Holy Rule for Mar. 16
Prayers, please, for me, as I leave for California to give a retreat at Valyermo and prayers of thanks and gratitude for Michael LoPiccolo, who will be doing the Holy Rule for me.
Please pray for healing for Laura for healing and that she find meaningful employment. Tests show her cancer is not in remission and funds are extremely low.
For the happy death and eternal rest of Sarita Claire, 12, who died Thursday evening from heart-related conditions. And for her parents Ian and Kamala.
Please pray for Viktoria,21, and Sergej, 23, who will be baptized and confirmed and receive First Holy Communion today. May they walk in the Love of Christ.
Prayers for George, possible cancer, complicated by diabetes and
congestive heart failure, as well as depression over the recent death
of his sister. Prayers also for his loved ones helping him in this
Lord, help us all as You know and will. God's will is best. All is
mercy and grace. God is never absent, praise Him! Thanks so much. JL
March 16, July 16, November 15
Chapter 37: On the Old and Children
Although human nature itself is drawn to special kindness towards
these times of life, that is towards the old and children, still
the authority of the Rule should also provide for them.
Let their weakness be always taken into account, and let them by
no means be held to the rigor of the Rule with regard to food. On
the contrary, let a kind consideration be shown to them, and let
them eat before the regular hours.
The tenderness of St. Benedict shines through here. These are
strong words for weakness: "ALWAYS taken into account," and "BY NO
MEANS held to the rigor of the Rule for food." Though he prefaces
his chapter recalling that any healthy human nature has a certain
of consideration for these age groups, our holy Father Benedict
quickly returns to a very consistent theme of the Holy Rule: we are
called to more than mere nature. We are called to enhance our
nature to the heights of sanctity. Our considerate mindfulness for
person and their individual needs must be greater than that of the
St. Benedict's aim is that each of us ALWAYS see the person first.
That kind of loving mindfulness will make the chapters on the sick
and the young and old complete no-brainers. This is the way we
should be seeing everyone: real people for whom they really are,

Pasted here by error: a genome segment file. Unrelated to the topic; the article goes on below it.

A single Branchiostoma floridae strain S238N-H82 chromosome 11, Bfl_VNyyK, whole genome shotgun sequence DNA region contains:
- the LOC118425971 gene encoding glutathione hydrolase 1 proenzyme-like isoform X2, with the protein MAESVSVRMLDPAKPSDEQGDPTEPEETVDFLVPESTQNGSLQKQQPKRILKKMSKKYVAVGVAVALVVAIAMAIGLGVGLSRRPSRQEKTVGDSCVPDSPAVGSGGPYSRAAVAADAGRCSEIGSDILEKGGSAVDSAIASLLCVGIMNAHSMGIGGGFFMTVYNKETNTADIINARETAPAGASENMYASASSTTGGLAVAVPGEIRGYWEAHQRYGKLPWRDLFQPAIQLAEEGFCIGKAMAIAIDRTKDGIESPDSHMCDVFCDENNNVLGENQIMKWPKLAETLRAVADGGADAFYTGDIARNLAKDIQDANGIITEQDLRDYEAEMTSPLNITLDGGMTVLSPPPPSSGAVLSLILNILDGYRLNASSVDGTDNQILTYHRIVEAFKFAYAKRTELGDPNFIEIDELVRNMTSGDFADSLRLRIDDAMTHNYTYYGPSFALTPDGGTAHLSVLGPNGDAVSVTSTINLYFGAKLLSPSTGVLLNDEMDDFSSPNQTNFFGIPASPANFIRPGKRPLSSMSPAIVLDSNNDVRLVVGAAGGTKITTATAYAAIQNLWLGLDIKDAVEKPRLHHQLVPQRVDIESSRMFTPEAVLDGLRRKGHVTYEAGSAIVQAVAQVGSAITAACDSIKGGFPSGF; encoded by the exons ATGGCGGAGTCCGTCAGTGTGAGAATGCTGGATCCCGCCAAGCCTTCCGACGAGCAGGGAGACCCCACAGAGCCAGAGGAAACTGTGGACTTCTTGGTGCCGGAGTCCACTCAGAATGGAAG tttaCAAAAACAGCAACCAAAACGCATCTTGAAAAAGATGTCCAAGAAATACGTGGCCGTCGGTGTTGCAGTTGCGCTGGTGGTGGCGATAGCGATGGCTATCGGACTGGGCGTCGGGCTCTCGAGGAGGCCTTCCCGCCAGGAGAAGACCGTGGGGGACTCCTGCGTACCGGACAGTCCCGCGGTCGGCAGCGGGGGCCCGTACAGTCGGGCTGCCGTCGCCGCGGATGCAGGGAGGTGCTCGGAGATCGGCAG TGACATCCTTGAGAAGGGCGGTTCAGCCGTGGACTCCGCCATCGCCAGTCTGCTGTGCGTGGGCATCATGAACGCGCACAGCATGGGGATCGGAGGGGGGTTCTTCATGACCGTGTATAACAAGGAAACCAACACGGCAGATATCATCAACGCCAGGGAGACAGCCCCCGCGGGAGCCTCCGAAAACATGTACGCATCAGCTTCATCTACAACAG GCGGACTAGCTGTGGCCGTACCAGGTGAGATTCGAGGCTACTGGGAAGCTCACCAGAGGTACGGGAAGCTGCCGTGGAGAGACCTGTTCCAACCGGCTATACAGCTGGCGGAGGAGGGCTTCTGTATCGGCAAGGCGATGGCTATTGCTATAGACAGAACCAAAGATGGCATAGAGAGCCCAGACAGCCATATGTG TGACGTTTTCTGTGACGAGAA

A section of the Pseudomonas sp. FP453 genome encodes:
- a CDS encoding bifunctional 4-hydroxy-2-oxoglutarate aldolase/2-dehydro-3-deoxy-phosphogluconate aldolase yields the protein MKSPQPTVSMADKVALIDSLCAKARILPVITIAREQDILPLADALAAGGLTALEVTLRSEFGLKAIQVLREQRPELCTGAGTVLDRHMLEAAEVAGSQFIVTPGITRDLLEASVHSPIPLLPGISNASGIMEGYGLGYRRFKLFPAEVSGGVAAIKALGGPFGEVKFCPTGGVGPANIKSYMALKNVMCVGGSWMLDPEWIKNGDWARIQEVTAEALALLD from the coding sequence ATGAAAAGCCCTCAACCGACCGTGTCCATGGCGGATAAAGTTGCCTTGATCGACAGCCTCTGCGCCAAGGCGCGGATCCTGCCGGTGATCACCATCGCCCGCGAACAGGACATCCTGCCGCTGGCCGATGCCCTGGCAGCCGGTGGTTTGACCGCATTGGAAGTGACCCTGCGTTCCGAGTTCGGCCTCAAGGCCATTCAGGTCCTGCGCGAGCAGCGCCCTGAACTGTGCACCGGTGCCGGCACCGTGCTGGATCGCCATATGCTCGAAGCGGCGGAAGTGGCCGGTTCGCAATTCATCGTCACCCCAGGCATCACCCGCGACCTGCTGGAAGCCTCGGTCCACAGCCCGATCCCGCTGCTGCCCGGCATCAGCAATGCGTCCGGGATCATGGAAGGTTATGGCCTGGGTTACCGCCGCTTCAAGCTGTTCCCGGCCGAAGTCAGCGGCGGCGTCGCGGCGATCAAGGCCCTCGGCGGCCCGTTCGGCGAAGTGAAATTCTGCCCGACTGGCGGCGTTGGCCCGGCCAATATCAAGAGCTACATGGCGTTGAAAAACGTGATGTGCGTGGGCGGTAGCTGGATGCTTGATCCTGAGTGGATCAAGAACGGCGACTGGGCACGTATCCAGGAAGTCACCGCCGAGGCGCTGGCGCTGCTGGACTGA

nothing more or less. Circumstances do arise that require greater
attention, but the foundation of that is a firm theology of
It should come as no great shock that the most frequent obstacle to
viewing others correctly is ourselves. Our own image, our self, our
projections get in the way of the lens of truth. We have to spend
our monastic struggle learning to put those things aside, so that
the light of others may shine through unobstructed. With our own
needs at least on a back burner, or better yet, shelved far off in
the pantry, we can begin to truly see others and their needs. Wipe
the mud of self from our eyes and we can see the treasures that
us. Mother Teresa of Calcutta surely did that. She saw beauty that
all of us less holy than she missed big-time and she saw it in
A key to all this is a favorite quote from Antoine de St.
Exupery's "Little Prince":
"The essential is invisible to the eyes. One can only see rightly
with the heart."
That's what our Rule demands: the cultivation of the very loving
eyes of our hearts! And we open those eyes by expanding our hearts
Love and prayers,
[Non-text portions of this message have been removed]
Many ardent prayers for Mario, substance abuse problem and getting help and treatment, may he stay clean and sober. Prayers, too, for his parents, D. and M. and all his family.
Prayers for Kristen, young wife & mother with serious cancer. Parishioners are praying to Ven. Rose Hawthorne for a miracle.
Prayers for Diana and her daughter, Diana left the Church long ago, prayers that they both may return.
Many ardent prayers for Steve, in hospice, that he may get all the Sacraments, and for his wife and family and all who will mourn him. Divine Mercy chaplets, please, from those so inclined.